In a recent report ranking how Nigeria was perceived by its citizens and some international organisations published by Transparency International (TI) the report noted that “As in previous years, its citizens together with a selection of international organizations perceive Nigeria as one of Africa’s most corrupt countries. Nigeria’s ranking—146 out of 180 countries surveyed worldwide—is little changed from years past.”
Warning strongly of a bleak future ahead if corrupt tendencies are not curtailed the PWC in a recent report predicted that “corruption in Nigeria could cost up to 37% of GDP by 2030 if it’s not dealt with immediately. This cost is equated to around $1,000 per person in 2014 and nearly $2,000 per person that lives in Nigeria by 2030.”
Estimates from the World Economic Forum show that the cost of corruption equals 5 per cent of global GDP ($2.6trn). The African Union, in 2002, revealed that 25 per cent of the GDP of African states, amounting to $148billion, is lost to corruption each year. Countries, where corruption is rife are likely to have 5 per cent less in investment than countries with much less corruption, an IMF research says. One thing these statistics and every right thinking person agrees on, is that the most debilitating force against economic growth, political stability and social development in the world today, is corruption.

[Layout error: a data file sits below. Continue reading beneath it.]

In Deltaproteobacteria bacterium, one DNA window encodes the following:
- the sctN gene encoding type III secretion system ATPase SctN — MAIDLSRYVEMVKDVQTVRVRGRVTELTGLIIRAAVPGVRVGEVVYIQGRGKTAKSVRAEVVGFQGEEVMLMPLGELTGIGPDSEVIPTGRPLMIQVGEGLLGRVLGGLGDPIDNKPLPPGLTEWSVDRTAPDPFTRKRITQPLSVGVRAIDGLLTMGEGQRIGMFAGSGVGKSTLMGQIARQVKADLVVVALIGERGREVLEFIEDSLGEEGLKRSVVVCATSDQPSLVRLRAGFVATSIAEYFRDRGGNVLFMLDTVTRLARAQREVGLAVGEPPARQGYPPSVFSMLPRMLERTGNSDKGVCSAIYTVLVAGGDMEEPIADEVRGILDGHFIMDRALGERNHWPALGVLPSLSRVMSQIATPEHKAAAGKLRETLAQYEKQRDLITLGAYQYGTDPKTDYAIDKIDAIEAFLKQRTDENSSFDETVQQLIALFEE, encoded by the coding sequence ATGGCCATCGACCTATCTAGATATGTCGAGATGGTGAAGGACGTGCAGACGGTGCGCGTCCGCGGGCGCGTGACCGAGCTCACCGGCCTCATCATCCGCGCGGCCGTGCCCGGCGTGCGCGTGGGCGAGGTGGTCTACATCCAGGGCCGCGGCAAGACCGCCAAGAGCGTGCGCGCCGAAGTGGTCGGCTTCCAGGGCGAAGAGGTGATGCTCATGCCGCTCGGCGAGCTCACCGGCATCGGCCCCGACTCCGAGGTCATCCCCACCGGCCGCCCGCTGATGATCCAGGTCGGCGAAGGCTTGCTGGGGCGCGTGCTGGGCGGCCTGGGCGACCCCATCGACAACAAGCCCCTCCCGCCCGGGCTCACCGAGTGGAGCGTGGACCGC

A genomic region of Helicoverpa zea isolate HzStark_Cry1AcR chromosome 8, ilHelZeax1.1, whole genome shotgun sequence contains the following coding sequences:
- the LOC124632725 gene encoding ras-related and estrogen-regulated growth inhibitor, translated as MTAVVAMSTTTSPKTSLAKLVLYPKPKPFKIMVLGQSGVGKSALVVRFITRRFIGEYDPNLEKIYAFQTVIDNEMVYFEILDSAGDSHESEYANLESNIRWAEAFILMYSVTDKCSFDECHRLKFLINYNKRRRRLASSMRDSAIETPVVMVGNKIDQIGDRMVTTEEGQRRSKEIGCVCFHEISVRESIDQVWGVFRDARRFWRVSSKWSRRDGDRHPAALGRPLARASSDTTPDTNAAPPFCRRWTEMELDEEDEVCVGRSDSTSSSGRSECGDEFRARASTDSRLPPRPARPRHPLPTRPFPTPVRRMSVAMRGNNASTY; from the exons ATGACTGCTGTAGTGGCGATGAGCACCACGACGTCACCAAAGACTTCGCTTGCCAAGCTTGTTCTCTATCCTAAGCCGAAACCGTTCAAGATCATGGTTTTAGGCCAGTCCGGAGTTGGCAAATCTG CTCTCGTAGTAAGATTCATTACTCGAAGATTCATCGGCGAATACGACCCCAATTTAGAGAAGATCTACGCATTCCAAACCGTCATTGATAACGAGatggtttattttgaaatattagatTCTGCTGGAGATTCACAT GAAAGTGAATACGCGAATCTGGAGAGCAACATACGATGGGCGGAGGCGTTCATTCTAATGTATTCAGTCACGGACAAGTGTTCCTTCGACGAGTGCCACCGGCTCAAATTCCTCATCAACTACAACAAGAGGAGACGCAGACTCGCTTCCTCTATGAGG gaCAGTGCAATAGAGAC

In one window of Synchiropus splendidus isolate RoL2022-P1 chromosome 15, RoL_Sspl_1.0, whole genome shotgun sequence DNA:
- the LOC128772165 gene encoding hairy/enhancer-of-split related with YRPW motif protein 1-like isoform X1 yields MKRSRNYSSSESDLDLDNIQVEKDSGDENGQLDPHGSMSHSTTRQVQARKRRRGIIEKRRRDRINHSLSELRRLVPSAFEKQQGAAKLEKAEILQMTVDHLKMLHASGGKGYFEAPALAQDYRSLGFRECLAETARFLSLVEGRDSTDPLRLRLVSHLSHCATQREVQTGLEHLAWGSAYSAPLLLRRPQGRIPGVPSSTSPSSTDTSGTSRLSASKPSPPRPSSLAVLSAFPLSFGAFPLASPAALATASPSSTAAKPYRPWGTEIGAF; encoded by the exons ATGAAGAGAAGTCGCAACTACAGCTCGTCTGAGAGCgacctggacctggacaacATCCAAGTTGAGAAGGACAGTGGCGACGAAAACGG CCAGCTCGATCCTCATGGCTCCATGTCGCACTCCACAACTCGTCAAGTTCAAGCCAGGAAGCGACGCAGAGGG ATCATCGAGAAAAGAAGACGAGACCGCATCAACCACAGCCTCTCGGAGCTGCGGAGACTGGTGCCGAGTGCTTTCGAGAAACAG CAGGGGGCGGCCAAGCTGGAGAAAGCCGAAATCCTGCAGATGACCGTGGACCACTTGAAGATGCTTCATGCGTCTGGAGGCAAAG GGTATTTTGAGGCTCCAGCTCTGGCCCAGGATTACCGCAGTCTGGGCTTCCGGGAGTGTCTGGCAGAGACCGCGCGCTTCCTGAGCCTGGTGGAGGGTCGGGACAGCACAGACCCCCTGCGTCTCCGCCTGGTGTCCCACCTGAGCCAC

The menace of corruption is so pervading in all facets of our society that, hardly would a single day end without a sensational corruption story breaking out in the news outlets. There is hardly a day that the media, including the print, electronic and digital would not publish and telecast at least a breaking story detailing corrupt practices in high places.